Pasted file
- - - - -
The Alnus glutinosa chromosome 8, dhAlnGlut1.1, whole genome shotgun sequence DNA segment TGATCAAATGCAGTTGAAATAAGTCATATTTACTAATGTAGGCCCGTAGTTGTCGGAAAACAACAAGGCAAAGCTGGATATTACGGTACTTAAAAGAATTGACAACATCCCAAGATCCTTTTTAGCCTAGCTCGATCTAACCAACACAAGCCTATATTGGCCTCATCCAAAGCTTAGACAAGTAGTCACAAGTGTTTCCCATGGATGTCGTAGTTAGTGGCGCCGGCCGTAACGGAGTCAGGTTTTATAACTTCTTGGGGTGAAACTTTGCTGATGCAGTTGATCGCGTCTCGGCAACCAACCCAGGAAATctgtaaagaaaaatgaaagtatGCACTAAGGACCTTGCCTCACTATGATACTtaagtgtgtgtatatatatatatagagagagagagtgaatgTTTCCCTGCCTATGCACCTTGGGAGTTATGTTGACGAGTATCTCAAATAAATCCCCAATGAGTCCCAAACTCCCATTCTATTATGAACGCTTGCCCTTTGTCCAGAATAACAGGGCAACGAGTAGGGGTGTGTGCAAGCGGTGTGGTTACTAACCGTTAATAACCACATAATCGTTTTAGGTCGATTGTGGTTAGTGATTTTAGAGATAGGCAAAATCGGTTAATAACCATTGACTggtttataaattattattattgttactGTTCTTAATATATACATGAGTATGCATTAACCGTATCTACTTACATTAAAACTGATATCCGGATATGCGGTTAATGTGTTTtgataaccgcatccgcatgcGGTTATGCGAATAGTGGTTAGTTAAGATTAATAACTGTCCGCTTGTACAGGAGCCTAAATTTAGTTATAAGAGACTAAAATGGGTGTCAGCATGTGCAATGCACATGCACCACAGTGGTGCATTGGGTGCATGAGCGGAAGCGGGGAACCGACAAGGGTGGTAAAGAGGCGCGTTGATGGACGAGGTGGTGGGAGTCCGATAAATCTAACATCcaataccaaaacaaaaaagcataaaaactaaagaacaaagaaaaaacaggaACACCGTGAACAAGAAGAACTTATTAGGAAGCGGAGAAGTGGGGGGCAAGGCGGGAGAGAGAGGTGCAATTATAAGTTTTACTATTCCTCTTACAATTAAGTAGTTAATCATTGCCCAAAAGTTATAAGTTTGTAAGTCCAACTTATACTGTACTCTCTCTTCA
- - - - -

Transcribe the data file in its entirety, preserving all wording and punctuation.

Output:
The Alnus glutinosa chromosome 8, dhAlnGlut1.1, whole genome shotgun sequence DNA segment TGATCAAATGCAGTTGAAATAAGTCATATTTACTAATGTAGGCCCGTAGTTGTCGGAAAACAACAAGGCAAAGCTGGATATTACGGTACTTAAAAGAATTGACAACATCCCAAGATCCTTTTTAGCCTAGCTCGATCTAACCAACACAAGCCTATATTGGCCTCATCCAAAGCTTAGACAAGTAGTCACAAGTGTTTCCCATGGATGTCGTAGTTAGTGGCGCCGGCCGTAACGGAGTCAGGTTTTATAACTTCTTGGGGTGAAACTTTGCTGATGCAGTTGATCGCGTCTCGGCAACCAACCCAGGAAATctgtaaagaaaaatgaaagtatGCACTAAGGACCTTGCCTCACTATGATACTtaagtgtgtgtatatatatatatagagagagagagtgaatgTTTCCCTGCCTATGCACCTTGGGAGTTATGTTGACGAGTATCTCAAATAAATCCCCAATGAGTCCCAAACTCCCATTCTATTATGAACGCTTGCCCTTTGTCCAGAATAACAGGGCAACGAGTAGGGGTGTGTGCAAGCGGTGTGGTTACTAACCGTTAATAACCACATAATCGTTTTAGGTCGATTGTGGTTAGTGATTTTAGAGATAGGCAAAATCGGTTAATAACCATTGACTggtttataaattattattattgttactGTTCTTAATATATACATGAGTATGCATTAACCGTATCTACTTACATTAAAACTGATATCCGGATATGCGGTTAATGTGTTTtgataaccgcatccgcatgcGGTTATGCGAATAGTGGTTAGTTAAGATTAATAACTGTCCGCTTGTACAGGAGCCTAAATTTAGTTATAAGAGACTAAAATGGGTGTCAGCATGTGCAATGCACATGCACCACAGTGGTGCATTGGGTGCATGAGCGGAAGCGGGGAACCGACAAGGGTGGTAAAGAGGCGCGTTGATGGACGAGGTGGTGGGAGTCCGATAAATCTAACATCcaataccaaaacaaaaaagcataaaaactaaagaacaaagaaaaaacaggaACACCGTGAACAAGAAGAACTTATTAGGAAGCGGAGAAGTGGGGGGCAAGGCGGGAGAGAGAGGTGCAATTATAAGTTTTACTATTCCTCTTACAATTAAGTAGTTAATCATTGCCCAAAAGTTATAAGTTTGTAAGTCCAACTTATACTGTACTCTCTCTTCA